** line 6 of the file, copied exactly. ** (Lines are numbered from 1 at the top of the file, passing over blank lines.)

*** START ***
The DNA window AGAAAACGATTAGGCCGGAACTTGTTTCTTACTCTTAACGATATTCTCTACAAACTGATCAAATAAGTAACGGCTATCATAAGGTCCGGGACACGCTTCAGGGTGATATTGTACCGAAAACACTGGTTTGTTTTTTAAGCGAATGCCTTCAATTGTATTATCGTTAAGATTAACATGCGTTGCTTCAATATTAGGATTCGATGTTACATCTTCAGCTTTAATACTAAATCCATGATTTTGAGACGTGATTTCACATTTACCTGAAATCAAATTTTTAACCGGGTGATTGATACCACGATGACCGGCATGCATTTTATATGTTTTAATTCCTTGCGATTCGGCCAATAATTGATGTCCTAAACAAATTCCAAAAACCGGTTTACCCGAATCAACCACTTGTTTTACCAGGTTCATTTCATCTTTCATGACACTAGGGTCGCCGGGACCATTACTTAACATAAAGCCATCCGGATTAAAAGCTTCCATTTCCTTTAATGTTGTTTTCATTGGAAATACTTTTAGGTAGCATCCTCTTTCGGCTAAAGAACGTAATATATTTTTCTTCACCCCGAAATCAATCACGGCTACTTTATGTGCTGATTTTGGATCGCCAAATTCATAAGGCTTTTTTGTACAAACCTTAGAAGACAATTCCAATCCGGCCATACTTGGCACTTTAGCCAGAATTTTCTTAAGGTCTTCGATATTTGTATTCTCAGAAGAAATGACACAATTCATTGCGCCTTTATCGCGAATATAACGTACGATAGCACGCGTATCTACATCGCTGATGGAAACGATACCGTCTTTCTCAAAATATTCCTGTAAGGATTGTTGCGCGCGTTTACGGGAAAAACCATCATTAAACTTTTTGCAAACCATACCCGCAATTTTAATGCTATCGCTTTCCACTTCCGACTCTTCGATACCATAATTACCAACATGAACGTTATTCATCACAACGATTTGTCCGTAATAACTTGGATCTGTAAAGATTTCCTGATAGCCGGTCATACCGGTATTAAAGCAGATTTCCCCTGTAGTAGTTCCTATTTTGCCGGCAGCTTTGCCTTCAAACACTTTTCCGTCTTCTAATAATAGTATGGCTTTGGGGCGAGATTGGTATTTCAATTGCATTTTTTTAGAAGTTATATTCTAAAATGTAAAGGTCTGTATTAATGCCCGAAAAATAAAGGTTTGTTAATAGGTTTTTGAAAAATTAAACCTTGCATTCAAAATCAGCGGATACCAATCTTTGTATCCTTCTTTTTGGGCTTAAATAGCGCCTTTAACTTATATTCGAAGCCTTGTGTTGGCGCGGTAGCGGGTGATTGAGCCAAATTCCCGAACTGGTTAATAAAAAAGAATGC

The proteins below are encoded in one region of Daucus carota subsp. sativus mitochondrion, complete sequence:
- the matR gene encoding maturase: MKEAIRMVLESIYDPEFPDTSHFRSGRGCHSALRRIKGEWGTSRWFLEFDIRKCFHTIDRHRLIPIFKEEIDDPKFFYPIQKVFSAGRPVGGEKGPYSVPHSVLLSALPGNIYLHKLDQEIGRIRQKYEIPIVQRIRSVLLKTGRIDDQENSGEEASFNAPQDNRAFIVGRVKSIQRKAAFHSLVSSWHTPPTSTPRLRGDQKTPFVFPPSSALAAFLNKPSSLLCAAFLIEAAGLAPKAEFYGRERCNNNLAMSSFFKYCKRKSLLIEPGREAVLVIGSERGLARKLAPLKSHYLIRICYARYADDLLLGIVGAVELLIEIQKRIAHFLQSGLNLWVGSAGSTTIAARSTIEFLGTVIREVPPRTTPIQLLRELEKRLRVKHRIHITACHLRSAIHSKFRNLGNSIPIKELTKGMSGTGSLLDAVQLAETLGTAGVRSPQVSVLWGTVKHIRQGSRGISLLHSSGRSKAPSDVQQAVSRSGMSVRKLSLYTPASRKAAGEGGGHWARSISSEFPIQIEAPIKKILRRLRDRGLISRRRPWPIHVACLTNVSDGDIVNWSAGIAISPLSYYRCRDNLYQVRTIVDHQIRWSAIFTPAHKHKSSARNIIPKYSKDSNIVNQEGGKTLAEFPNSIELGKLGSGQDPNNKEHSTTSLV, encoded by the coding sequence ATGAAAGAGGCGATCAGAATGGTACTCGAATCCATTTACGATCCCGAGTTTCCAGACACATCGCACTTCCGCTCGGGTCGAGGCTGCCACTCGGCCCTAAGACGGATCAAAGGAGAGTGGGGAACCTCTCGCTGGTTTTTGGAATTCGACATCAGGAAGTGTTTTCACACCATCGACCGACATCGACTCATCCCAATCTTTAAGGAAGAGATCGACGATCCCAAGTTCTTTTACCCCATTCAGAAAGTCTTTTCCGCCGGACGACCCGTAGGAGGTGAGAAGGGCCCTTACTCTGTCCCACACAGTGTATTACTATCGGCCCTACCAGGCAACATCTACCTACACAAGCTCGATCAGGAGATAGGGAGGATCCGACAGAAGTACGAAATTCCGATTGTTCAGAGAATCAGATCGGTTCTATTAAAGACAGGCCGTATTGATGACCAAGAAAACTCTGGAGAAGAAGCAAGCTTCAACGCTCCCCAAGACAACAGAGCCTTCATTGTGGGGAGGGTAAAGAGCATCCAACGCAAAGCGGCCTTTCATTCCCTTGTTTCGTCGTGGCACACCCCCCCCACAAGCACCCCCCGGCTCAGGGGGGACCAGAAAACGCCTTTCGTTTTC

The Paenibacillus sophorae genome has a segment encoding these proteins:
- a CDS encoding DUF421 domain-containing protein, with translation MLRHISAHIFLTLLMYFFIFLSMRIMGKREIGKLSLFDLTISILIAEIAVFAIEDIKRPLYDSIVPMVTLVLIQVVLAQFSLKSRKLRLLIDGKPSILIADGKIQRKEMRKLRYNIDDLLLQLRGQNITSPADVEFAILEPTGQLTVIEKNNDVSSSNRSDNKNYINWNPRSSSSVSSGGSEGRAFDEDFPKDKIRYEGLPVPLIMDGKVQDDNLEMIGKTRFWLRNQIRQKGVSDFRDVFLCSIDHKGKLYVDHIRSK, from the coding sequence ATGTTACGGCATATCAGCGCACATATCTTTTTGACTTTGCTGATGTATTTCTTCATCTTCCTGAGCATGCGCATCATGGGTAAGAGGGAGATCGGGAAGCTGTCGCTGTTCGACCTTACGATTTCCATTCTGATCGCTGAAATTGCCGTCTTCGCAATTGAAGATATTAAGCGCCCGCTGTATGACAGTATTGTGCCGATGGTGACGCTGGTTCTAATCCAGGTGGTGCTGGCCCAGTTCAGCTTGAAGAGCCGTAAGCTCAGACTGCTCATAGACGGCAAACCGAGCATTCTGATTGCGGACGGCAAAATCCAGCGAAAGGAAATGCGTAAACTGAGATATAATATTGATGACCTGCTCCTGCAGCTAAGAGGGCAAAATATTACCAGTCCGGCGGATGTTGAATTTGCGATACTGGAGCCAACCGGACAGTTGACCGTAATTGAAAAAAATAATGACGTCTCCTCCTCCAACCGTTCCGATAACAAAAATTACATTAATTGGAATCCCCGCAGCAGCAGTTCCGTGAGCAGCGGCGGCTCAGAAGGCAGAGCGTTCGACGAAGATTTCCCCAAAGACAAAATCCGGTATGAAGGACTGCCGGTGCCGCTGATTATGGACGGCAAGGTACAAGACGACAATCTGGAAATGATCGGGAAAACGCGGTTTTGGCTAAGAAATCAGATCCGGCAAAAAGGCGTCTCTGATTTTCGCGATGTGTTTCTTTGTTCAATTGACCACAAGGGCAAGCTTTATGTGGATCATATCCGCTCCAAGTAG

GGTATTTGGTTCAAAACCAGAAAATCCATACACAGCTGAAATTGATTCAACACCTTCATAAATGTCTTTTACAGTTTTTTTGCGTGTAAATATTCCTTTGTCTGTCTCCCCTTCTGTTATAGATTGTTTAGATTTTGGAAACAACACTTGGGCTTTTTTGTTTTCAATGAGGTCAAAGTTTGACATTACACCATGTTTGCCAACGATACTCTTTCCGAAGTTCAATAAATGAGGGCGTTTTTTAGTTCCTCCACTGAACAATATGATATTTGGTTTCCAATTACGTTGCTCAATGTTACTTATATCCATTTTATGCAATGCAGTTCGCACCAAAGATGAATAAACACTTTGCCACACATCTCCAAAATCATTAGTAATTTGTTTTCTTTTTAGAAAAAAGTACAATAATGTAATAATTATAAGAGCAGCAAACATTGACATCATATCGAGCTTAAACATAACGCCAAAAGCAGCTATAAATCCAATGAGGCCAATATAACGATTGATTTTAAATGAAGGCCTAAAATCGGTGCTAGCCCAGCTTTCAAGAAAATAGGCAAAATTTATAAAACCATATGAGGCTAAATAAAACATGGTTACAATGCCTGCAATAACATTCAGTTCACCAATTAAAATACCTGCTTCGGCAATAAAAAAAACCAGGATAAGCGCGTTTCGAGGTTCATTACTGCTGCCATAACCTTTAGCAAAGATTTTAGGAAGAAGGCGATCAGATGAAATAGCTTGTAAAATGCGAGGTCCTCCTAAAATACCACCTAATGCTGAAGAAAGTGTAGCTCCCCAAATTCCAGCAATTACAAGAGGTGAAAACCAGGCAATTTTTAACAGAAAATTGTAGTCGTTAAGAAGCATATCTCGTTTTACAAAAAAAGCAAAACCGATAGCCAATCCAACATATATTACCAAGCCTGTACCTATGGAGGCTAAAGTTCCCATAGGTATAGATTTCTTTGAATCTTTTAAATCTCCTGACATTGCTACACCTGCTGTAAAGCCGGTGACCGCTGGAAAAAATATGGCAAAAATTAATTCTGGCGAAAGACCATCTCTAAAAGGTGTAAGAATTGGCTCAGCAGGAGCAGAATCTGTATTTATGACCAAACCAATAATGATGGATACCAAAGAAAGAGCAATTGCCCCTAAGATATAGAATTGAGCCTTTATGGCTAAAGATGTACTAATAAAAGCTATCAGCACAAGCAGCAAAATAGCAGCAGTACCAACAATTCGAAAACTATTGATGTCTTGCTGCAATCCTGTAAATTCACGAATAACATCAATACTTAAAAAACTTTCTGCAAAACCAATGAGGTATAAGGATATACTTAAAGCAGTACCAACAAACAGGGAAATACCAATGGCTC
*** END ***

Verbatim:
GGTATTTGGTTCAAAACCAGAAAATCCATACACAGCTGAAATTGATTCAACACCTTCATAAATGTCTTTTACAGTTTTTTTGCGTGTAAATATTCCTTTGTCTGTCTCCCCTTCTGTTATAGATTGTTTAGATTTTGGAAACAACACTTGGGCTTTTTTGTTTTCAATGAGGTCAAAGTTTGACATTACACCATGTTTGCCAACGATACTCTTTCCGAAGTTCAATAAATGAGGGCGTTTTTTAGTTCCTCCACTGAACAATATGATATTTGGTTTCCAATTACGTTGCTCAATGTTACTTATATCCATTTTATGCAATGCAGTTCGCACCAAAGATGAATAAACACTTTGCCACACATCTCCAAAATCATTAGTAATTTGTTTTCTTTTTAGAAAAAAGTACAATAATGTAATAATTATAAGAGCAGCAAACATTGACATCATATCGAGCTTAAACATAACGCCAAAAGCAGCTATAAATCCAATGAGGCCAATATAACGATTGATTTTAAATGAAGGCCTAAAATCGGTGCTAGCCCAGCTTTCAAGAAAATAGGCAAAATTTATAAAACCATATGAGGCTAAATAAAACATGGTTACAATGCCTGCAATAACATTCAGTTCACCAATTAAAATACCTGCTTCGGCAATAAAAAAAACCAGGATAAGCGCGTTTCGAGGTTCATTACTGCTGCCATAACCTTTAGCAAAGATTTTAGGAAGAAGGCGATCAGATGAAATAGCTTGTAAAATGCGAGGTCCTCCTAAAATACCACCTAATGCTGAAGAAAGTGTAGCTCCCCAAATTCCAGCAATTACAAGAGGTGAAAACCAGGCAATTTTTAACAGAAAATTGTAGTCGTTAAGAAGCATATCTCGTTTTACAAAAAAAGCAAAACCGATAGCCAATCCAACATATATTACCAAGCCTGTACCTATGGAGGCTAAAGTTCCCATAGGTATAGATTTCTTTGAATCTTTTAAATCTCCTGACATTGCTACACCTGCTGTAAAGCCGGTGACCGCTGGAAAAAATATGGCAAAAATTAATTCTGGCGAAAGACCATCTCTAAAAGGTGTAAGAATTGGCTCAGCAGGAGCAGAATCTGTATTTATGACCAAACCAATAATGATGGATACCAAAGAAAGAGCAATTGCCCCTAAGATATAGAATTGAGCCTTTATGGCTAAAGATGTACTAATAAAAGCTATCAGCACAAGCAGCAAAATAGCAGCAGTACCAACAATTCGAAAACTATTGATGTCTTGCTGCAATCCTGTAAATTCACGAATAACATCAATACTTAAAAAACTTTCTGCAAAACCAATGAGGTATAAGGATATACTTAAAGCAGTACCAACAAACAGGGAAATACCAATGGCTC